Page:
Helping Kids to Think

10/14/2010 05:24 pm ET | Updated May 25, 2011

I've been writing in recent posts about a profound problem: that thinking is not much countenanced in our schools. To deal with this problem, I'm arguing for the introduction of a new 45-minute daily class, the thinking module, where a facilitator encourages students to think by introducing juicy ideas worth a student's time and attention. In this post I want to present some concrete strategies that a thinking module facilitator might employ.

A facilitator working with juniors and seniors in high school might begin by providing the following scenario. "John is out walking and sees a man in the street about to be hit by a car. He rushes out into the street and pushes the man out of the way, knocking him to the ground, perhaps saving his life and certainly saving him from serious injury. The man is slightly injured and sues John for knocking him to the ground." The facilitator then poses the following question, "What are the pros and cons of John reacting the same way if a similar situation ever presented itself?"

The facilitator would hand out the scenario, ask the question, invite students to write for twenty minutes, and then ask for volunteers to read what they've written. This sharing would take up the remainder of the 45 minutes. There is nothing else the facilitator need do. Naturally the facilitator can do more if she wants: she may have a didactic piece prepared or she may have a "thinking principle" in mind that she hopes the exercise illuminates. She can do whatever else she likes. But the primary objective is simply that students get to think about something interesting enough to be worth thinking about.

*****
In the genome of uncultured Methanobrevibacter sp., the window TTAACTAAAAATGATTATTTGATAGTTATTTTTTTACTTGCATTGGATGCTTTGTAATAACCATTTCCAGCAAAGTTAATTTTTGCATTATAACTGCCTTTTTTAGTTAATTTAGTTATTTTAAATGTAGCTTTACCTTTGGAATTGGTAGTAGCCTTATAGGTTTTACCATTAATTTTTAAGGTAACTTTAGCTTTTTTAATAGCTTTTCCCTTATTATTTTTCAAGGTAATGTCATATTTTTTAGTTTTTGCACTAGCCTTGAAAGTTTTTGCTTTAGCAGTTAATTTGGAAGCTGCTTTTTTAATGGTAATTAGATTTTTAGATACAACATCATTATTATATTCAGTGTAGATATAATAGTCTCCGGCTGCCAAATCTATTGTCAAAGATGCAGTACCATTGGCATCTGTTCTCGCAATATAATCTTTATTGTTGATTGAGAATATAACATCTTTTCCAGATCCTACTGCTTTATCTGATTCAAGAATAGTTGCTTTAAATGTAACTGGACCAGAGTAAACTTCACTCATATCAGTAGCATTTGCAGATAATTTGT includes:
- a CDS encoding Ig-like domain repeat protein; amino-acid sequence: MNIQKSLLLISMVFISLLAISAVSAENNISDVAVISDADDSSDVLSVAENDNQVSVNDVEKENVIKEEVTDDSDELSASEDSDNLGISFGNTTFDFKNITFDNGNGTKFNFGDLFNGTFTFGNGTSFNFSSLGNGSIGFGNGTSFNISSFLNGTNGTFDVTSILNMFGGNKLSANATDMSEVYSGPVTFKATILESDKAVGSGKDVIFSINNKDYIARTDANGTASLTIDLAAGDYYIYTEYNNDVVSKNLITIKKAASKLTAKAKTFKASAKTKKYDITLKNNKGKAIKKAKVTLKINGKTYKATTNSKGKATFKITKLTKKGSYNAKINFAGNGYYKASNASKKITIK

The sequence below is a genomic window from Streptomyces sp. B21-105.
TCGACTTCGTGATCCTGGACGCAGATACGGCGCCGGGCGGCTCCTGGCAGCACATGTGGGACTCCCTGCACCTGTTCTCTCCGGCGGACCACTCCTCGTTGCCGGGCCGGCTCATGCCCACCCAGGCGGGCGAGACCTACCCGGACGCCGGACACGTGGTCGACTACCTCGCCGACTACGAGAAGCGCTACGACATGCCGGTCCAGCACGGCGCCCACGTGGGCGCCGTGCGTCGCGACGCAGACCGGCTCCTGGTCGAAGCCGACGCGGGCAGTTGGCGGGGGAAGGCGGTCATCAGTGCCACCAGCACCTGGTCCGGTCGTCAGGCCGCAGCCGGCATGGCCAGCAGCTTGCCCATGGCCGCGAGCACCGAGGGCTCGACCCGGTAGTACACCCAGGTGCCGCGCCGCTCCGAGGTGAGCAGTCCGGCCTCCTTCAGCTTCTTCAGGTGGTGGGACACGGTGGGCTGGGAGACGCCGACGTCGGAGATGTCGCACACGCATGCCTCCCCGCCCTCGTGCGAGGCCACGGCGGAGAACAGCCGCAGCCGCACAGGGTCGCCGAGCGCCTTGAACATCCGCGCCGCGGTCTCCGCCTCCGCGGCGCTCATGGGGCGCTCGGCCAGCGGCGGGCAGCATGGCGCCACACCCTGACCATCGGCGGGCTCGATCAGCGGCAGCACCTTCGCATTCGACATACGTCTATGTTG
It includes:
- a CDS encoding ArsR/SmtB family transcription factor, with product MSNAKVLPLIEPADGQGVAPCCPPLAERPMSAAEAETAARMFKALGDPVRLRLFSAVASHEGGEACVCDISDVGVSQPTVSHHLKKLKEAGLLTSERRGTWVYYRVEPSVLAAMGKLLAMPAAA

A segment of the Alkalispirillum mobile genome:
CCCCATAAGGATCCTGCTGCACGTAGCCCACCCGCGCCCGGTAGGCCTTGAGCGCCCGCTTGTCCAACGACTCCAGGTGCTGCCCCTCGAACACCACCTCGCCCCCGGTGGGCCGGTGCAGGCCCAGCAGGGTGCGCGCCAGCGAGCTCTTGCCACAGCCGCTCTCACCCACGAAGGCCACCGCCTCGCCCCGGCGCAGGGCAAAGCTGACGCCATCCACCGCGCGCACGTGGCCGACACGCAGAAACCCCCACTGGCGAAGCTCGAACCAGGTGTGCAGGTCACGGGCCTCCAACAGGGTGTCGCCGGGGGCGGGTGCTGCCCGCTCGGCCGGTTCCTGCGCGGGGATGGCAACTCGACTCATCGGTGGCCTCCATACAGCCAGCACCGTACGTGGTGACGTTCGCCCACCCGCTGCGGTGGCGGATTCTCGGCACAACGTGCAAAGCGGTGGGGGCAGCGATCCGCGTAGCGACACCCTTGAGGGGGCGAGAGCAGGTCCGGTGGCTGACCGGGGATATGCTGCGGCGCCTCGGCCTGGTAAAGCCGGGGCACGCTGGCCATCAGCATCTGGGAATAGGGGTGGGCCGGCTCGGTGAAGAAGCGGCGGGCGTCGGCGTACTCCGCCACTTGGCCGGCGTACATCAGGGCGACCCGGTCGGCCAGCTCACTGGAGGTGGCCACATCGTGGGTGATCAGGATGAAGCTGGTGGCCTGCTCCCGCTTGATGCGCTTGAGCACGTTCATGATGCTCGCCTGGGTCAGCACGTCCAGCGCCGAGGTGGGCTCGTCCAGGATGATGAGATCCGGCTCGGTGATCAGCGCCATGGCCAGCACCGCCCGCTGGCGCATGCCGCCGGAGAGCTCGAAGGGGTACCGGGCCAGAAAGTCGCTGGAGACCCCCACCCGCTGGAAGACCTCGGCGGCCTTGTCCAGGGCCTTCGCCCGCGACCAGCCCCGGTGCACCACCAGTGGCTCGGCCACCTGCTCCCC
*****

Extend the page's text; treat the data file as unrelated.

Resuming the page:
Another way to use the thinking module is the following. Let's say that the facilitator is also an English teacher at her high school, that at her high school all freshmen read The Color Purple, and that freshmen have just finished with that novel. In her English classroom she might have assigned them essay topics on the novel's themes, setting, characterizations, and so on. In the thinking module, she can present students with a very different sort of experience, one geared to help them think big. She could, for instance, ask them to spend 20 minutes writing on any of the following:

"You all recently read The Color Purple. Imagine that you could add a scene to the novel. What scene would you add and why would you add that scene?"

"You all recently read The Color Purple. Imagine that you could remove a scene from the novel. What scene would you remove and why would you remove that scene?"

"You all recently read The Color Purple. Write a brief alternative ending to the novel."

"You all recently read The Color Purple. Write a brief plot outline for the novel you would like to write."

In each of these instances, students are forced to think more like creators than like students. These questions 'teach creativity' in a way that exercises meant to teach creativity do not. The last exercise in particular will produce more creative thinking in a student than almost any other kind of exercise. It actually asks a student to create, rather than to think about creating or to talk about creating.

If you are a high school biology teacher and also a thinking module facilitator, you might ask students in your thinking module science-related prompts of the following sort:

"What is the difference between 'life' and 'not-life'?"

"Describe how a species might adapt to a big change."

"A new species is discovered. How might a biologist treat the discovery, how might a chemist treat the discovery, and how might a poet treat the discovery?"

"Describe an ecological setting and then create a species best suited to survive in that setting."

If you are a high school history teacher and also a thinking module facilitator, you might ask students in your thinking module history related prompts of the following sort:

"What are the pros and cons of entering into treaties with other nations?"

"Pick a large historical event. Why do you consider it significant?"

"You are in a country that has just come into being. Write a quick constitution for your new country that reflects the values you would want fostered."

"If historical events arise out of many causes, how can we know which cause 'most caused' the event?"

The thinking module I'm proposing fosters critical thinking and creativity, makes use of the resources a school already possesses, and helps students move beyond narrow, subject-based specialization. It is a way to reinvent education without doing anything more radical than making better use of forty-five minutes of the school day. Shouldn't every school introduce this?